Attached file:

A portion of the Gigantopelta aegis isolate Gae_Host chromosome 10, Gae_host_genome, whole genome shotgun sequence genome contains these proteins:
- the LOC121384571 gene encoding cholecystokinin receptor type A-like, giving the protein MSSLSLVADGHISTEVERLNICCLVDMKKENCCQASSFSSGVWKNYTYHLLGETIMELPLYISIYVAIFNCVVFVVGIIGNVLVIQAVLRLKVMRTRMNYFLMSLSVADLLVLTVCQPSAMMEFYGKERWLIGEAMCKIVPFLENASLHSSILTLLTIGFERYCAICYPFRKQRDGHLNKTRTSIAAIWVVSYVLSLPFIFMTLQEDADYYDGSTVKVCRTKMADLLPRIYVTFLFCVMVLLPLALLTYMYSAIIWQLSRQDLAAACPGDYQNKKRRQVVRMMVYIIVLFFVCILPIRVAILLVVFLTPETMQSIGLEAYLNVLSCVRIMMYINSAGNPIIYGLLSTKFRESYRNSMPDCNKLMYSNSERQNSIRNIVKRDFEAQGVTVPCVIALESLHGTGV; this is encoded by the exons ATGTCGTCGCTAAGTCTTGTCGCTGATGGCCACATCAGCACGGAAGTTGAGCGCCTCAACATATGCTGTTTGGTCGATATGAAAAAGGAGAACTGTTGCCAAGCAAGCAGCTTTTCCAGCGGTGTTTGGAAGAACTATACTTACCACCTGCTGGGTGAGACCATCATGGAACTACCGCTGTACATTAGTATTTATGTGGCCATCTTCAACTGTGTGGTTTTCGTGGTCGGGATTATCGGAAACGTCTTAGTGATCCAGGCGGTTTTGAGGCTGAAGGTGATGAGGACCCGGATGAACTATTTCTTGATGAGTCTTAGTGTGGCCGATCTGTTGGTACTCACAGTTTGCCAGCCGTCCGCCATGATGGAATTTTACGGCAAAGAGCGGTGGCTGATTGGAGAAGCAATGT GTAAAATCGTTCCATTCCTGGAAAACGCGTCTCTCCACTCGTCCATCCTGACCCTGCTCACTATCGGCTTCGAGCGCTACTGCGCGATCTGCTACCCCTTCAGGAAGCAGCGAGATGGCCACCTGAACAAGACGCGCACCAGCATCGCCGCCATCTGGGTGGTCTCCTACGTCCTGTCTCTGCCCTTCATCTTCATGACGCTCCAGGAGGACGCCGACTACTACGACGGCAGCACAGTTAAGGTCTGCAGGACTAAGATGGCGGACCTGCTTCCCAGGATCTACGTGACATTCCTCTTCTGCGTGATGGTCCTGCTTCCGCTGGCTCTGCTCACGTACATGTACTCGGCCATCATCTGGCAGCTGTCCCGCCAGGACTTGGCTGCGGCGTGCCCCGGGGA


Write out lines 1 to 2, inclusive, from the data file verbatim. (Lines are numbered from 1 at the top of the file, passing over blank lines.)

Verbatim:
A portion of the Gigantopelta aegis isolate Gae_Host chromosome 10, Gae_host_genome, whole genome shotgun sequence genome contains these proteins:
- the LOC121384571 gene encoding cholecystokinin receptor type A-like, giving the protein MSSLSLVADGHISTEVERLNICCLVDMKKENCCQASSFSSGVWKNYTYHLLGETIMELPLYISIYVAIFNCVVFVVGIIGNVLVIQAVLRLKVMRTRMNYFLMSLSVADLLVLTVCQPSAMMEFYGKERWLIGEAMCKIVPFLENASLHSSILTLLTIGFERYCAICYPFRKQRDGHLNKTRTSIAAIWVVSYVLSLPFIFMTLQEDADYYDGSTVKVCRTKMADLLPRIYVTFLFCVMVLLPLALLTYMYSAIIWQLSRQDLAAACPGDYQNKKRRQVVRMMVYIIVLFFVCILPIRVAILLVVFLTPETMQSIGLEAYLNVLSCVRIMMYINSAGNPIIYGLLSTKFRESYRNSMPDCNKLMYSNSERQNSIRNIVKRDFEAQGVTVPCVIALESLHGTGV; this is encoded by the exons ATGTCGTCGCTAAGTCTTGTCGCTGATGGCCACATCAGCACGGAAGTTGAGCGCCTCAACATATGCTGTTTGGTCGATATGAAAAAGGAGAACTGTTGCCAAGCAAGCAGCTTTTCCAGCGGTGTTTGGAAGAACTATACTTACCACCTGCTGGGTGAGACCATCATGGAACTACCGCTGTACATTAGTATTTATGTGGCCATCTTCAACTGTGTGGTTTTCGTGGTCGGGATTATCGGAAACGTCTTAGTGATCCAGGCGGTTTTGAGGCTGAAGGTGATGAGGACCCGGATGAACTATTTCTTGATGAGTCTTAGTGTGGCCGATCTGTTGGTACTCACAGTTTGCCAGCCGTCCGCCATGATGGAATTTTACGGCAAAGAGCGGTGGCTGATTGGAGAAGCAATGT GTAAAATCGTTCCATTCCTGGAAAACGCGTCTCTCCACTCGTCCATCCTGACCCTGCTCACTATCGGCTTCGAGCGCTACTGCGCGATCTGCTACCCCTTCAGGAAGCAGCGAGATGGCCACCTGAACAAGACGCGCACCAGCATCGCCGCCATCTGGGTGGTCTCCTACGTCCTGTCTCTGCCCTTCATCTTCATGACGCTCCAGGAGGACGCCGACTACTACGACGGCAGCACAGTTAAGGTCTGCAGGACTAAGATGGCGGACCTGCTTCCCAGGATCTACGTGACATTCCTCTTCTGCGTGATGGTCCTGCTTCCGCTGGCTCTGCTCACGTACATGTACTCGGCCATCATCTGGCAGCTGTCCCGCCAGGACTTGGCTGCGGCGTGCCCCGGGGA